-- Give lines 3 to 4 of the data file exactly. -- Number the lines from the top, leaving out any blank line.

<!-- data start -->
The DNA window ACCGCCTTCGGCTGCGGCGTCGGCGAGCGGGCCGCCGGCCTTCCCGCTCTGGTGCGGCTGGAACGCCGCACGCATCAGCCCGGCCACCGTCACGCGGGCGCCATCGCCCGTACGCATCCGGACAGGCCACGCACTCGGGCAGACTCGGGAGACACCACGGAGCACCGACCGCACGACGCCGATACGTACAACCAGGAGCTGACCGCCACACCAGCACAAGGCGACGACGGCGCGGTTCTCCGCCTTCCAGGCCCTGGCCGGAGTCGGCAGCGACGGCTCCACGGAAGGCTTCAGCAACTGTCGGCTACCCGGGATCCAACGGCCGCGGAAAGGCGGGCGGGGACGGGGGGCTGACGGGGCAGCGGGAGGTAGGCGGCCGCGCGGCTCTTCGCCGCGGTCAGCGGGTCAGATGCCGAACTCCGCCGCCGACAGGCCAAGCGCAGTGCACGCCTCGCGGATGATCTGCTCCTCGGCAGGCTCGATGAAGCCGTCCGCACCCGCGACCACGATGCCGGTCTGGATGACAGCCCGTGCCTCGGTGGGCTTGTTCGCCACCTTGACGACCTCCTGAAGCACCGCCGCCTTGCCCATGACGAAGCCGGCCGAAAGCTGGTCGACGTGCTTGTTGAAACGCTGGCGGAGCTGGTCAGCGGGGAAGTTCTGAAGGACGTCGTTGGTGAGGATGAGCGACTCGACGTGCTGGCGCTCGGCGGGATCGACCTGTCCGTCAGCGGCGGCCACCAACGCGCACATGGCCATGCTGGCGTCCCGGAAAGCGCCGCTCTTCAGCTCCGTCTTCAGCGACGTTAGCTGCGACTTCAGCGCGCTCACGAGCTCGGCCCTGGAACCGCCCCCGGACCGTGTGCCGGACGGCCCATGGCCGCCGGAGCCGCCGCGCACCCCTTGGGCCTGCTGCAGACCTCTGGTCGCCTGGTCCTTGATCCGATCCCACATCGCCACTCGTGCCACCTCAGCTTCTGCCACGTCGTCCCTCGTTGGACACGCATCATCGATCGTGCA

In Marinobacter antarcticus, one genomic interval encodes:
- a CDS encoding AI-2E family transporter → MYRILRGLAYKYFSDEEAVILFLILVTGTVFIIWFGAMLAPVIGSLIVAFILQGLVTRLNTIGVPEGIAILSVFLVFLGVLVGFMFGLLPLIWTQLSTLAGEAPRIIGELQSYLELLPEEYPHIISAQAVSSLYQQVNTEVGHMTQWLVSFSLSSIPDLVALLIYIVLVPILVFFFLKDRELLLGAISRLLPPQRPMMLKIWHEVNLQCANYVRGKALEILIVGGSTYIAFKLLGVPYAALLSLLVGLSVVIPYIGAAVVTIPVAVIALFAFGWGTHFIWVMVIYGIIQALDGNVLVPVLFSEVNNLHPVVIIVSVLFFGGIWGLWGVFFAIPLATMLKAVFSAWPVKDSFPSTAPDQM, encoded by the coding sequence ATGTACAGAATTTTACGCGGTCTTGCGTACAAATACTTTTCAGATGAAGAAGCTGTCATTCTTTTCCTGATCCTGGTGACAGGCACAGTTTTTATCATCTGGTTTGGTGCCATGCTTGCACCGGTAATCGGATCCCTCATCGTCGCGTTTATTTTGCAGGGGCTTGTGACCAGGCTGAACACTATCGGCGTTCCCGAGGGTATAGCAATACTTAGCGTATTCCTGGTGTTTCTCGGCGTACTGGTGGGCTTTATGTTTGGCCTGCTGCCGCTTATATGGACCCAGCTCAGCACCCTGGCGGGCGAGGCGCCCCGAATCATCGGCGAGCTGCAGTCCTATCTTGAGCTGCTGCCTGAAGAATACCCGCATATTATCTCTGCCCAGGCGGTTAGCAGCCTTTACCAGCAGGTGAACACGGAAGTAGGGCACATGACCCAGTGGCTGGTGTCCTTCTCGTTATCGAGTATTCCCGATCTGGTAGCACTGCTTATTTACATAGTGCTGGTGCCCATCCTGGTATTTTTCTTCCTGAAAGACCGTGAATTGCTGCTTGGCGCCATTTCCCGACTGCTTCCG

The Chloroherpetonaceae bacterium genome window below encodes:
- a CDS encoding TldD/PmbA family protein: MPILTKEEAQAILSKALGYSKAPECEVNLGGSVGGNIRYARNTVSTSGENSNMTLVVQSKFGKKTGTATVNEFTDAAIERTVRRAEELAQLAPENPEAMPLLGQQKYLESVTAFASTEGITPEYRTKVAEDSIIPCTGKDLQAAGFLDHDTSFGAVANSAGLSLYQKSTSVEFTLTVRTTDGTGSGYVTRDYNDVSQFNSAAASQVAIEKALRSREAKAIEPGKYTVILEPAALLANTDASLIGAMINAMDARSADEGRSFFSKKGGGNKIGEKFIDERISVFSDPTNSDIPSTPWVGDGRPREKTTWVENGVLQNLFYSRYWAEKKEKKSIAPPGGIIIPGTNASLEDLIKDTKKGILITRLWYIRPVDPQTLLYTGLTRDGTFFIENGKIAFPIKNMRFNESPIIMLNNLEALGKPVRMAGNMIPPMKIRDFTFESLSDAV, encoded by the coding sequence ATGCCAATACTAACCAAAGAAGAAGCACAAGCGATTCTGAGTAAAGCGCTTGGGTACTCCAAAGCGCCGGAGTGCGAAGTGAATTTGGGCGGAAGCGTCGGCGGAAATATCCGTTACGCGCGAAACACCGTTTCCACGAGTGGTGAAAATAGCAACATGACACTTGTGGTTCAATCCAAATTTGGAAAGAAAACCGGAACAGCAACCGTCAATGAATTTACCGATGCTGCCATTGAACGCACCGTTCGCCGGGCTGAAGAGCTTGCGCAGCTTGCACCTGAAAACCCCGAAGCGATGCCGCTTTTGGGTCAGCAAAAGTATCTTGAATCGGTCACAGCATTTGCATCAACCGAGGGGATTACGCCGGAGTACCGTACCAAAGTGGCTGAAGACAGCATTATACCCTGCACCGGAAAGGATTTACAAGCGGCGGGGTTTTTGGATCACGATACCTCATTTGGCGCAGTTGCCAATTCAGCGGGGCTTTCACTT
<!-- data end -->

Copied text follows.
- a CDS encoding AI-2E family transporter → MYRILRGLAYKYFSDEEAVILFLILVTGTVFIIWFGAMLAPVIGSLIVAFILQGLVTRLNTIGVPEGIAILSVFLVFLGVLVGFMFGLLPLIWTQLSTLAGEAPRIIGELQSYLELLPEEYPHIISAQAVSSLYQQVNTEVGHMTQWLVSFSLSSIPDLVALLIYIVLVPILVFFFLKDRELLLGAISRLLPPQRPMMLKIWHEVNLQCANYVRGKALEILIVGGSTYIAFKLLGVPYAALLSLLVGLSVVIPYIGAAVVTIPVAVIALFAFGWGTHFIWVMVIYGIIQALDGNVLVPVLFSEVNNLHPVVIIVSVLFFGGIWGLWGVFFAIPLATMLKAVFSAWPVKDSFPSTAPDQM, encoded by the coding sequence ATGTACAGAATTTTACGCGGTCTTGCGTACAAATACTTTTCAGATGAAGAAGCTGTCATTCTTTTCCTGATCCTGGTGACAGGCACAGTTTTTATCATCTGGTTTGGTGCCATGCTTGCACCGGTAATCGGATCCCTCATCGTCGCGTTTATTTTGCAGGGGCTTGTGACCAGGCTGAACACTATCGGCGTTCCCGAGGGTATAGCAATACTTAGCGTATTCCTGGTGTTTCTCGGCGTACTGGTGGGCTTTATGTTTGGCCTGCTGCCGCTTATATGGACCCAGCTCAGCACCCTGGCGGGCGAGGCGCCCCGAATCATCGGCGAGCTGCAGTCCTATCTTGAGCTGCTGCCTGAAGAATACCCGCATATTATCTCTGCCCAGGCGGTTAGCAGCCTTTACCAGCAGGTGAACACGGAAGTAGGGCACATGACCCAGTGGCTGGTGTCCTTCTCGTTATCGAGTATTCCCGATCTGGTAGCACTGCTTATTTACATAGTGCTGGTGCCCATCCTGGTATTTTTCTTCCTGAAAGACCGTGAATTGCTGCTTGGCGCCATTTCCCGACTGCTTCCG

The Chloroherpetonaceae bacterium genome window below encodes: